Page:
When someone is done with your challenge, they should know what the next step they need to take is.
There are a few ways you can gear your free challenge towards securing new members, including:
- Holding a Q&A call or webinar at the end of your challenge for everyone who has taken part. You can summarise what people have learned and answer questions, but also reference your membership and make it clear that it is the natural next step.
- You could point people towards a specific piece of content within your membership that is tied to the goal you’ve helped them achieve
- If you run live webinars or Q&A sessions for your members, give challenge participants access to that month’s call. This will give them a taste of what happens inside your membership, what they are missing out on, and what they can get when they finish the challenge
- At the end of the challenge, offer an exclusive free trial of your membership or a discount. Tap into that urgency and scarcity mentioned earlier and offer access to this exclusive offer for 48 hours (or similar)
- Upload the challenge content in your membership before you start and give participants the option of having a ‘shortcut’ if they don’t want to wait each day for their next step. Let people know about this at different stages – day one, day 10, and day 20 (for example)
- You could run the challenge inside your membership site by offering it as a free tier of membership, making the transition to paid membership even easier
All of these approaches should help you make it easier for your participants to understand the value in your membership and make them joining as easy as possible – making it less of a leap of faith and more of a safe and sensible next step.
Repurposing your free challenge for maximum value
Once your challenge is over… that’s only the beginning!
There are so many possibilities you can explore after you’ve created your challenge and shared it for the first time:
- Take some of the individual steps from the challenge and release them as blog posts. 5 or 6 of the 30 individual steps will not damage the validity of your course, but it will deliver value to your audience in a new way and repurpose the content you spent time creating so you get a better ROI
- Create case studies – whether video, audio, or written, case studies will help you create strong social proof that will drive demand for your challenge the next time you run it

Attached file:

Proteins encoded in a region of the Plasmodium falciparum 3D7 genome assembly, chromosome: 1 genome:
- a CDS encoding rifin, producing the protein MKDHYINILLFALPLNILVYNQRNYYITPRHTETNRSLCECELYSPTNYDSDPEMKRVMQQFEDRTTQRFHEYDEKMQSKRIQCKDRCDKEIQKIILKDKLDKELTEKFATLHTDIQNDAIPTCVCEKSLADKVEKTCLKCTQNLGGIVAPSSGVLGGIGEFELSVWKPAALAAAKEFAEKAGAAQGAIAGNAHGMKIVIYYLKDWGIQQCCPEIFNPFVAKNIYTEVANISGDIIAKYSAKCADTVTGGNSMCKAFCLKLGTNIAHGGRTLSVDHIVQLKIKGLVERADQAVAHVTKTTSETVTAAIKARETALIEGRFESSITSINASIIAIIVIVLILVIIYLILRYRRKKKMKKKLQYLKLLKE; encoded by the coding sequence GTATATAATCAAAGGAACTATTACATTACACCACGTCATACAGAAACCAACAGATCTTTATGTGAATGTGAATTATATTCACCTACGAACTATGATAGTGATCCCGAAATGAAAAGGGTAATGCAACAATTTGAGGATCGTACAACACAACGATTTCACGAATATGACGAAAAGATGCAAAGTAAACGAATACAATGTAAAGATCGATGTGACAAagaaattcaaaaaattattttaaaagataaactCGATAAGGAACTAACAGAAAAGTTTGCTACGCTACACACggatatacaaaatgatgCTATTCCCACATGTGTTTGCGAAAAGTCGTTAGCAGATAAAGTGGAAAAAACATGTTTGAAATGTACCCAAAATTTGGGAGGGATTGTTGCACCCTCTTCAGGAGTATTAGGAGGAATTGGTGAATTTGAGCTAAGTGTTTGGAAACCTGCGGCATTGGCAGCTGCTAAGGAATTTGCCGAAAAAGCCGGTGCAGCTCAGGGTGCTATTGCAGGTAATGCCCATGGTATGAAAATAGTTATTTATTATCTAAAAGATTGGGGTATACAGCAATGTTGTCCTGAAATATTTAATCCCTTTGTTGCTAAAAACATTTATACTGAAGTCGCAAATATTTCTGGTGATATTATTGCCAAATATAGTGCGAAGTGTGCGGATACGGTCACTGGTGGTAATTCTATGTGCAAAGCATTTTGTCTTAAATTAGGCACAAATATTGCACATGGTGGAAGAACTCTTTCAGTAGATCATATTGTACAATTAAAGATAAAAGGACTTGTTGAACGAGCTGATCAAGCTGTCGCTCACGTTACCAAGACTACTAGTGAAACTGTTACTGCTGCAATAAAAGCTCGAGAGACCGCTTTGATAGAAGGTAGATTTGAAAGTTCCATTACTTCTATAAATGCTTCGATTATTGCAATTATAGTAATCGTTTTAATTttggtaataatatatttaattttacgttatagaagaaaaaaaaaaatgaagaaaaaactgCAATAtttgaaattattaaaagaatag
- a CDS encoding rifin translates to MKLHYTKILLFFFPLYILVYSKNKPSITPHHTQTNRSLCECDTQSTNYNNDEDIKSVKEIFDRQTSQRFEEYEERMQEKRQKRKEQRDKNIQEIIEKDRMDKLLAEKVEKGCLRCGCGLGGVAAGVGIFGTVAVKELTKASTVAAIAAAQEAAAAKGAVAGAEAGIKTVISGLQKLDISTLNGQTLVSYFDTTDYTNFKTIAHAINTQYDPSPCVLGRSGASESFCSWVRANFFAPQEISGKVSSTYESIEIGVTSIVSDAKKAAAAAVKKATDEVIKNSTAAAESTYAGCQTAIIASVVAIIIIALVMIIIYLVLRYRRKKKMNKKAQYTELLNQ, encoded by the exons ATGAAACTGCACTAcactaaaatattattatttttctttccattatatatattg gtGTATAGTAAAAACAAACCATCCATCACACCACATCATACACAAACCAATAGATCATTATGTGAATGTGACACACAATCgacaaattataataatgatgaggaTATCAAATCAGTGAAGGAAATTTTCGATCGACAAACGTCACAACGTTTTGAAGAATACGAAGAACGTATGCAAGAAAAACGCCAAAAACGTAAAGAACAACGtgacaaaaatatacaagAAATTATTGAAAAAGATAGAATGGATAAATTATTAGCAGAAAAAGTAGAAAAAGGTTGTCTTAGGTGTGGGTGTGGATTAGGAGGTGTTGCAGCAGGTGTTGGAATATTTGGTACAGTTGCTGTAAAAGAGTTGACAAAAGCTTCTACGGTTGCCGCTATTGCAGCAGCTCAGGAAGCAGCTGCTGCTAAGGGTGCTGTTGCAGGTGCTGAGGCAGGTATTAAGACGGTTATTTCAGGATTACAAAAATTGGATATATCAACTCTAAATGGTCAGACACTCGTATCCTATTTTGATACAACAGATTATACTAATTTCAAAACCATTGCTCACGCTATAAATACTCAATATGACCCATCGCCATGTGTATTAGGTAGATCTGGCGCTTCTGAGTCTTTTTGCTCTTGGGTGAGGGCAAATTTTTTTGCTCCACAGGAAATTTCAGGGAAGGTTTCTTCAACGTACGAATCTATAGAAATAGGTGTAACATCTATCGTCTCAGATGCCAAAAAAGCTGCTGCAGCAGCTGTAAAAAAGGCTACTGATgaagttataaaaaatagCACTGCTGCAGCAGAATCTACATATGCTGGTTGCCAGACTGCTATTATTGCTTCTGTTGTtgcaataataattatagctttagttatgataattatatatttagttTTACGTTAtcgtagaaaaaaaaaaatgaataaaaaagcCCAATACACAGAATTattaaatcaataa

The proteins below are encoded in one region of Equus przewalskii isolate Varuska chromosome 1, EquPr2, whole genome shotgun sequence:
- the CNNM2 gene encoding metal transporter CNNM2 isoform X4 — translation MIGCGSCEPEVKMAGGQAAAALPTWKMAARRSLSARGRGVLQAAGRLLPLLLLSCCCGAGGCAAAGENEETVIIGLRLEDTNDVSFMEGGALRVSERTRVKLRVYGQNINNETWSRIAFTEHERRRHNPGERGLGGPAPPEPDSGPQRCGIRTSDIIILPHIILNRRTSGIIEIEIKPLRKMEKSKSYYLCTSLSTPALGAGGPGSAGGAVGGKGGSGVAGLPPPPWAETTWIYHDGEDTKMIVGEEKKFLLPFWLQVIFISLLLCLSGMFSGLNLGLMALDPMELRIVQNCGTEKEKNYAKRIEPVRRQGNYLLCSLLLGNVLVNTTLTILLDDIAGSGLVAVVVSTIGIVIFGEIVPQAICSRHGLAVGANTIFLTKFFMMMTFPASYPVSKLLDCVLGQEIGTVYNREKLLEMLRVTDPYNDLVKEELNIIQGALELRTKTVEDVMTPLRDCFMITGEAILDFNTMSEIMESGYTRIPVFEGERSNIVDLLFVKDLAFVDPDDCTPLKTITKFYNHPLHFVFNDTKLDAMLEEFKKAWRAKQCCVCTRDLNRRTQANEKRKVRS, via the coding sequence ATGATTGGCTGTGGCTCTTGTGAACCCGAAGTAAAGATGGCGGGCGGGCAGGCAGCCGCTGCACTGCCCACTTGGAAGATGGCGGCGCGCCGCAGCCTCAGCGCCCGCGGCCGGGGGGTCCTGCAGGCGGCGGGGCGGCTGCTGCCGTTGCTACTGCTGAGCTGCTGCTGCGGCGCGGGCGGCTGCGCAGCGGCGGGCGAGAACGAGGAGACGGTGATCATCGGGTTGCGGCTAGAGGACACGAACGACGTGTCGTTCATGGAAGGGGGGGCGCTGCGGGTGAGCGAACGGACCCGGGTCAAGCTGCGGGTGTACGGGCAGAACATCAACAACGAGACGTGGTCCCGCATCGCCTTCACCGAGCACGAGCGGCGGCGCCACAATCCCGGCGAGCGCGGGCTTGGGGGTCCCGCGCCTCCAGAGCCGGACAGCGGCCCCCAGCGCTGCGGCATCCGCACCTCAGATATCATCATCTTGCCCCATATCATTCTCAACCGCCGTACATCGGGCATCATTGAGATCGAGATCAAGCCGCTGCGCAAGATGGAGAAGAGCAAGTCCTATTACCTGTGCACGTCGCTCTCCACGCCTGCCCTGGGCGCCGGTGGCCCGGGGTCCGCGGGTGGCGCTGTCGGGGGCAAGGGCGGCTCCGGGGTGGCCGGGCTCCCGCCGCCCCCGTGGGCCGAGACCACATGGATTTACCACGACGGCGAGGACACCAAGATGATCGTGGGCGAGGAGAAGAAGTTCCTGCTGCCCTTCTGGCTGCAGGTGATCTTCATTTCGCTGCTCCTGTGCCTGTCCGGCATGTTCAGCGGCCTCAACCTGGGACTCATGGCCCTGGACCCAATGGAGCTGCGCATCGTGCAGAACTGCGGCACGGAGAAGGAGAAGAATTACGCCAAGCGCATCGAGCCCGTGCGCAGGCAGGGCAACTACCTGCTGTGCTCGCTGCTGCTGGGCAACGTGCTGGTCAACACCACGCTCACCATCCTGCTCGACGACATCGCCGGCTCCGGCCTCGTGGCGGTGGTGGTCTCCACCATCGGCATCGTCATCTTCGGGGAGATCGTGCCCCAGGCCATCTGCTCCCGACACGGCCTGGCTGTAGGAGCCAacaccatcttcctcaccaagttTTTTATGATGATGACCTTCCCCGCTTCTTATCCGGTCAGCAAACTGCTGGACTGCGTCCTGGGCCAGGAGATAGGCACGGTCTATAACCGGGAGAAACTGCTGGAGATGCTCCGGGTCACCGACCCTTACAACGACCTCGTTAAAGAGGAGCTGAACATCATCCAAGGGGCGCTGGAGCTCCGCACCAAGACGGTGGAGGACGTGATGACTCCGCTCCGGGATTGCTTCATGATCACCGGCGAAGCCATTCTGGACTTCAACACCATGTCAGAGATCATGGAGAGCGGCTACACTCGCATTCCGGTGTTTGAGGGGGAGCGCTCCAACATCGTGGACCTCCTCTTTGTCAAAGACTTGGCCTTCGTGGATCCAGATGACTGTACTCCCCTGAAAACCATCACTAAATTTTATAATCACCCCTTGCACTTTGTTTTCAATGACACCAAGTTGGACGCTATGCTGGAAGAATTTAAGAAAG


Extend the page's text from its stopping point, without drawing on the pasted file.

- If you didn’t previously have a free Facebook group, then running a challenge can serve a dual purpose: starting your popup Facebook group for the challenge gives you the foundation for creating a longer-term Facebook group. Rebrand the group from being solely about your challenge to being about your membership
- Run the challenge several times a year and refine it each time with the lessons you’ve learned from previous iterations (plus the social proof from previous participants)
- Take your challenge and turn it into a book, a talk, or a website in itself. We repurposed our challenge into our first book, Member Machine!
Using a Challenge to launch Membership Academy
Free challenges fit into so many different strategies and work for all kinds of memberships.
They’re highly adaptable, have long-term value, and are great for repurposing.
Running a challenge was a key part of our launch strategy when we pivoted from consultancy to membership.
We only had 2 or 3 months to do it, but the 30 Day Membership Challenge was a powerful tactic for us.
We received hundreds of email sign-ups, many of whom became members, and it was a key part of how we went from zero to 100 in a short amount of time.
We put the full challenge inside Membership Academy, ran the challenge several times over the years, repurposed the course into a book, and did plenty of the other steps we’ve recommended in this post.
Free challenges get our seal of approval and they should get yours, too, if you’re looking to grow your audience and recruit new members.